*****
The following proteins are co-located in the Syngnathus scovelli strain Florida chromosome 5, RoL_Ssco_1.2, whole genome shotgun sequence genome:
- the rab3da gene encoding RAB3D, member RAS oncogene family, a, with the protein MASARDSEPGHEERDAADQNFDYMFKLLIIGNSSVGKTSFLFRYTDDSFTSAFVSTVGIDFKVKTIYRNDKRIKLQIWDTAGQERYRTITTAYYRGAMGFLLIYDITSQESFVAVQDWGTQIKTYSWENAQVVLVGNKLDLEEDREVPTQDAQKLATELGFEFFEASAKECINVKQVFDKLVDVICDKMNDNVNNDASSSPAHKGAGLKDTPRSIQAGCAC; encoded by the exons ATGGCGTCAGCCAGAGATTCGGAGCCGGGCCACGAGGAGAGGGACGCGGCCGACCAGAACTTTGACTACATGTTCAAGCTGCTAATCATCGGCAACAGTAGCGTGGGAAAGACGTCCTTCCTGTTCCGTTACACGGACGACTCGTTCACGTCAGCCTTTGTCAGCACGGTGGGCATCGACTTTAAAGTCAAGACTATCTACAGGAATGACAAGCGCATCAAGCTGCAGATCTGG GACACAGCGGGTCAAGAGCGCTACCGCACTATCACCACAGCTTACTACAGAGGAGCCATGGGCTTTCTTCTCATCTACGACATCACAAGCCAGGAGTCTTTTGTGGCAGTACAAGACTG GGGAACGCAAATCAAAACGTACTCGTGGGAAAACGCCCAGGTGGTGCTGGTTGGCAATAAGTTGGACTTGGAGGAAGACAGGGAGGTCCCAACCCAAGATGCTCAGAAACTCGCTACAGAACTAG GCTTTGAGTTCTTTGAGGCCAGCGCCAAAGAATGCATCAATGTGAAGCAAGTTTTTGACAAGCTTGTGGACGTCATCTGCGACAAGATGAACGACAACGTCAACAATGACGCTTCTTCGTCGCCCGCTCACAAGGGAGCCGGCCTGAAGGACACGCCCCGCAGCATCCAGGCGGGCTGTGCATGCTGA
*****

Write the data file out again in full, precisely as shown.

The following proteins are co-located in the Syngnathus scovelli strain Florida chromosome 5, RoL_Ssco_1.2, whole genome shotgun sequence genome:
- the rab3da gene encoding RAB3D, member RAS oncogene family, a, with the protein MASARDSEPGHEERDAADQNFDYMFKLLIIGNSSVGKTSFLFRYTDDSFTSAFVSTVGIDFKVKTIYRNDKRIKLQIWDTAGQERYRTITTAYYRGAMGFLLIYDITSQESFVAVQDWGTQIKTYSWENAQVVLVGNKLDLEEDREVPTQDAQKLATELGFEFFEASAKECINVKQVFDKLVDVICDKMNDNVNNDASSSPAHKGAGLKDTPRSIQAGCAC; encoded by the exons ATGGCGTCAGCCAGAGATTCGGAGCCGGGCCACGAGGAGAGGGACGCGGCCGACCAGAACTTTGACTACATGTTCAAGCTGCTAATCATCGGCAACAGTAGCGTGGGAAAGACGTCCTTCCTGTTCCGTTACACGGACGACTCGTTCACGTCAGCCTTTGTCAGCACGGTGGGCATCGACTTTAAAGTCAAGACTATCTACAGGAATGACAAGCGCATCAAGCTGCAGATCTGG GACACAGCGGGTCAAGAGCGCTACCGCACTATCACCACAGCTTACTACAGAGGAGCCATGGGCTTTCTTCTCATCTACGACATCACAAGCCAGGAGTCTTTTGTGGCAGTACAAGACTG GGGAACGCAAATCAAAACGTACTCGTGGGAAAACGCCCAGGTGGTGCTGGTTGGCAATAAGTTGGACTTGGAGGAAGACAGGGAGGTCCCAACCCAAGATGCTCAGAAACTCGCTACAGAACTAG GCTTTGAGTTCTTTGAGGCCAGCGCCAAAGAATGCATCAATGTGAAGCAAGTTTTTGACAAGCTTGTGGACGTCATCTGCGACAAGATGAACGACAACGTCAACAATGACGCTTCTTCGTCGCCCGCTCACAAGGGAGCCGGCCTGAAGGACACGCCCCGCAGCATCCAGGCGGGCTGTGCATGCTGA